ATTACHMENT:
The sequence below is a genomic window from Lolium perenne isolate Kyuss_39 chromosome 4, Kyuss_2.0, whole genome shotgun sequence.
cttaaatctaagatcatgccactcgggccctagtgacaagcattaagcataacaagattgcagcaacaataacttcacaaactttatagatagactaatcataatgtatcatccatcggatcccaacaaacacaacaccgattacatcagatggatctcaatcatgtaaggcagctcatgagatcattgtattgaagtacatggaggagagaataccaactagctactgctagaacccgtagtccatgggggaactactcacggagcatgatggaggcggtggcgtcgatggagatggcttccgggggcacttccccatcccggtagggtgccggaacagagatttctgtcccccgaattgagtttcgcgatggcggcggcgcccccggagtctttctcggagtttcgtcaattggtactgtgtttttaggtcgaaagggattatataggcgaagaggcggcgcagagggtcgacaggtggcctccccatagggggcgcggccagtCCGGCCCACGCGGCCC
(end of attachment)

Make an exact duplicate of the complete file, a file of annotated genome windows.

The sequence below is a genomic window from Lolium perenne isolate Kyuss_39 chromosome 4, Kyuss_2.0, whole genome shotgun sequence.
cttaaatctaagatcatgccactcgggccctagtgacaagcattaagcataacaagattgcagcaacaataacttcacaaactttatagatagactaatcataatgtatcatccatcggatcccaacaaacacaacaccgattacatcagatggatctcaatcatgtaaggcagctcatgagatcattgtattgaagtacatggaggagagaataccaactagctactgctagaacccgtagtccatgggggaactactcacggagcatgatggaggcggtggcgtcgatggagatggcttccgggggcacttccccatcccggtagggtgccggaacagagatttctgtcccccgaattgagtttcgcgatggcggcggcgcccccggagtctttctcggagtttcgtcaattggtactgtgtttttaggtcgaaagggattatataggcgaagaggcggcgcagagggtcgacaggtggcctccccatagggggcgcggccagtCCGGCCCACGCGGCCC